With up to 140 species in the United States, orchid is the largest flowering plant family. Orchids are most commonly found in bogs, moist woodlands, and meadows. Orchids are becoming increasingly popular and are now found in most nurseries. The fall is an important season for the orchid plant. It uses this time as a "rest period" for its future winter and spring blooms. You'll find that it is really easy to care for an orchid in the fall.
Reduce watering. As the plant begins to rest, its need for water decreases. Wait until you see the leaves wrinkle slightly before watering.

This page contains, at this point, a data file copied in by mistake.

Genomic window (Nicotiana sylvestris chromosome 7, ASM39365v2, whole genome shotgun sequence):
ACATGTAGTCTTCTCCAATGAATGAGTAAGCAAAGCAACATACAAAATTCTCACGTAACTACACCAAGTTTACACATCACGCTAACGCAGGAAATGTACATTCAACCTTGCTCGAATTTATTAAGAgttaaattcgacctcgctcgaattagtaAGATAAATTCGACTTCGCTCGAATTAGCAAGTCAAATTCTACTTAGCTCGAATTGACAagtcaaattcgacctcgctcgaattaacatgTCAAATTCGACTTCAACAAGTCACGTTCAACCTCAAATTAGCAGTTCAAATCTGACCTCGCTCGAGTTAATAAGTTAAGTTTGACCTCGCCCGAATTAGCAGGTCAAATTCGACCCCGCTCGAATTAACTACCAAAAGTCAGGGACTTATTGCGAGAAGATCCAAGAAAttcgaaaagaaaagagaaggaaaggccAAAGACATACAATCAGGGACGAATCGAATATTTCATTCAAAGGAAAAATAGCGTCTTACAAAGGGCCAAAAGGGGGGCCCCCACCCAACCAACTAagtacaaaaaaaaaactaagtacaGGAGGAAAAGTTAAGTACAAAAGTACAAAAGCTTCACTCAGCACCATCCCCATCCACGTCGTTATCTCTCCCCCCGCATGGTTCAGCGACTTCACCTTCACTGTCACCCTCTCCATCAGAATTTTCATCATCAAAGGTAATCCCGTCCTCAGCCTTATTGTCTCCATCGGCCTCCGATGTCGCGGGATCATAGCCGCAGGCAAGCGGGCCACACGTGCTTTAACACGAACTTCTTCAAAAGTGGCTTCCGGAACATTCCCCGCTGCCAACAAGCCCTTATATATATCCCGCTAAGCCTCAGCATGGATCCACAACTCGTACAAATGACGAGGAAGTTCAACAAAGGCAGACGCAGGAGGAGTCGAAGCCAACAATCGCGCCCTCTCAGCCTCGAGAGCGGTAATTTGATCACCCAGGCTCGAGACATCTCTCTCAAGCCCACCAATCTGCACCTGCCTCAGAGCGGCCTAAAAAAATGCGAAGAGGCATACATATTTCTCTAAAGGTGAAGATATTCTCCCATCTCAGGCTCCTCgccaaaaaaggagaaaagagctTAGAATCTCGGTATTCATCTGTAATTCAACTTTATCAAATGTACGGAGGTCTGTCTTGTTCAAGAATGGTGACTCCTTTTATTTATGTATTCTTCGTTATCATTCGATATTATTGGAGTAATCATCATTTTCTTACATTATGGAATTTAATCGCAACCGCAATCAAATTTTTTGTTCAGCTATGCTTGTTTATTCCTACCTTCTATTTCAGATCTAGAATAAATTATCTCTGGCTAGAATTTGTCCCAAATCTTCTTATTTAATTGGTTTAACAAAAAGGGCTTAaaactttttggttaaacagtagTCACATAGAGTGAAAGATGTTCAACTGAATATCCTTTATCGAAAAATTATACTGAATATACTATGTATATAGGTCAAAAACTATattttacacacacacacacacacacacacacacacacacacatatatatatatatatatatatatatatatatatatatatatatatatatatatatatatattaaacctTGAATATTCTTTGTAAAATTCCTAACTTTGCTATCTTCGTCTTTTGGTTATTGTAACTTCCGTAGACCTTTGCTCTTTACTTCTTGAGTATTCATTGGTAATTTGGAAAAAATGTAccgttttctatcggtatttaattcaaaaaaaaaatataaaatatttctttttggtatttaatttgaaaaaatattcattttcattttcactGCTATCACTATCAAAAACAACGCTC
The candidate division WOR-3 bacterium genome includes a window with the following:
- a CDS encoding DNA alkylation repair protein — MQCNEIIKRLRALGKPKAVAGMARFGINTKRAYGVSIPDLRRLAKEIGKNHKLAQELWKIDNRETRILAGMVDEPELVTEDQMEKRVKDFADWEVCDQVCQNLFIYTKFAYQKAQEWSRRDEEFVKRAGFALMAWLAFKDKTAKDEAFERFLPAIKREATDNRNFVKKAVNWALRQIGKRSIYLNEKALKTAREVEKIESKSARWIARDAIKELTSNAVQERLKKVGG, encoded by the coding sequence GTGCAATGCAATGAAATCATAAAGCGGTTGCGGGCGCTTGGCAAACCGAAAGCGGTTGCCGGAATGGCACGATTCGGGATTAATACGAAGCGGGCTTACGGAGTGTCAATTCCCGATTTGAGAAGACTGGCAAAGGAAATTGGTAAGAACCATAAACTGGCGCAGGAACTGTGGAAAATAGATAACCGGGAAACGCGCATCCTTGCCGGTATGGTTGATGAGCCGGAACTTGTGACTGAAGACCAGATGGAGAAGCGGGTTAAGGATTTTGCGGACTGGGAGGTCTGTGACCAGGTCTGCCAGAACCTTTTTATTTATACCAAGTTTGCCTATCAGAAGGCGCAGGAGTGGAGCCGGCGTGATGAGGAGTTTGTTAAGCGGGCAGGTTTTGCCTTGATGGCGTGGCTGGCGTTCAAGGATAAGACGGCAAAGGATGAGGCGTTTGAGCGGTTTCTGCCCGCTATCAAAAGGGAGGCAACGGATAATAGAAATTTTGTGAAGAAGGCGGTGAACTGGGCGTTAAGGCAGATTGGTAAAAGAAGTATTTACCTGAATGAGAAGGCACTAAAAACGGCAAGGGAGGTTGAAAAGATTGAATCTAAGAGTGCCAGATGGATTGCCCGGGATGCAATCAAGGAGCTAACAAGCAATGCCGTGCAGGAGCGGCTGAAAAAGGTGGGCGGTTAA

Fertilize with an orchid fertilizer rich in phosphorus. Use the fertilizer at half strength and fertilize weekly. The fertilizer will boost the bloom potential of your plant.
Allow the fertilizer and water to run out of the pot. If the pot sits in the water, the orchid could experience root rot.
Put the orchids in a location that experiences a temperature variation of 10 to 15 degrees Fahrenheit between day and night. If you are in a location where your garage stays above 50 degrees Fahrenheit in the winter, consider putting them out there each evening.
Examine the orchids for pests. Use insecticidal soap to control any mealy bugs, scale, or aphids that come in on your orchids. Always follow the directions to properly apply the product.